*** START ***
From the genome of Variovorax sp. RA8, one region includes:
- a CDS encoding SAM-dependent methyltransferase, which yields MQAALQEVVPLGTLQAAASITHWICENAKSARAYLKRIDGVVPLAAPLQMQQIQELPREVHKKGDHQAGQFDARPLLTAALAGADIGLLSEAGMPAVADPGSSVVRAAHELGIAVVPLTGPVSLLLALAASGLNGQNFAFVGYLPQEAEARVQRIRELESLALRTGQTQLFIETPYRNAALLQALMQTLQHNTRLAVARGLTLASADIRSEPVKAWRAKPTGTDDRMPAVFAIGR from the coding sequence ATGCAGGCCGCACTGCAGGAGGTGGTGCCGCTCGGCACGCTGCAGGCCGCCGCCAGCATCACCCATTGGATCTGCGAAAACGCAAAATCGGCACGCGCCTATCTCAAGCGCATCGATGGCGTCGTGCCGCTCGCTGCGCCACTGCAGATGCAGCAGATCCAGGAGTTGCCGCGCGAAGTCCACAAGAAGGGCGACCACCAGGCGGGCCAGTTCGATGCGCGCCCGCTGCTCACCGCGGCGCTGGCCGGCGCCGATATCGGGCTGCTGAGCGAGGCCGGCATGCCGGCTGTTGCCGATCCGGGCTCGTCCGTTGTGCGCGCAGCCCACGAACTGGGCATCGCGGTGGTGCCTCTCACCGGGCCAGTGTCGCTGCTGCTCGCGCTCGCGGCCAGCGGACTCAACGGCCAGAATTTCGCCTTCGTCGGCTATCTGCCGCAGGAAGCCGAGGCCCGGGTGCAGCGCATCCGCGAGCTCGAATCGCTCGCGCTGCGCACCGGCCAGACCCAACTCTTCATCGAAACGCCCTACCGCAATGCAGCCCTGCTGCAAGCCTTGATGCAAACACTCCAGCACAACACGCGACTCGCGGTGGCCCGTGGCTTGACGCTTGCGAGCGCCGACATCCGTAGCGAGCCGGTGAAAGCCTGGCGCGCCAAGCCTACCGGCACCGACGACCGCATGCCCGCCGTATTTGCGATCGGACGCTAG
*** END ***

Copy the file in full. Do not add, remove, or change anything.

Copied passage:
From the genome of Variovorax sp. RA8, one region includes:
- a CDS encoding SAM-dependent methyltransferase, which yields MQAALQEVVPLGTLQAAASITHWICENAKSARAYLKRIDGVVPLAAPLQMQQIQELPREVHKKGDHQAGQFDARPLLTAALAGADIGLLSEAGMPAVADPGSSVVRAAHELGIAVVPLTGPVSLLLALAASGLNGQNFAFVGYLPQEAEARVQRIRELESLALRTGQTQLFIETPYRNAALLQALMQTLQHNTRLAVARGLTLASADIRSEPVKAWRAKPTGTDDRMPAVFAIGR from the coding sequence ATGCAGGCCGCACTGCAGGAGGTGGTGCCGCTCGGCACGCTGCAGGCCGCCGCCAGCATCACCCATTGGATCTGCGAAAACGCAAAATCGGCACGCGCCTATCTCAAGCGCATCGATGGCGTCGTGCCGCTCGCTGCGCCACTGCAGATGCAGCAGATCCAGGAGTTGCCGCGCGAAGTCCACAAGAAGGGCGACCACCAGGCGGGCCAGTTCGATGCGCGCCCGCTGCTCACCGCGGCGCTGGCCGGCGCCGATATCGGGCTGCTGAGCGAGGCCGGCATGCCGGCTGTTGCCGATCCGGGCTCGTCCGTTGTGCGCGCAGCCCACGAACTGGGCATCGCGGTGGTGCCTCTCACCGGGCCAGTGTCGCTGCTGCTCGCGCTCGCGGCCAGCGGACTCAACGGCCAGAATTTCGCCTTCGTCGGCTATCTGCCGCAGGAAGCCGAGGCCCGGGTGCAGCGCATCCGCGAGCTCGAATCGCTCGCGCTGCGCACCGGCCAGACCCAACTCTTCATCGAAACGCCCTACCGCAATGCAGCCCTGCTGCAAGCCTTGATGCAAACACTCCAGCACAACACGCGACTCGCGGTGGCCCGTGGCTTGACGCTTGCGAGCGCCGACATCCGTAGCGAGCCGGTGAAAGCCTGGCGCGCCAAGCCTACCGGCACCGACGACCGCATGCCCGCCGTATTTGCGATCGGACGCTAG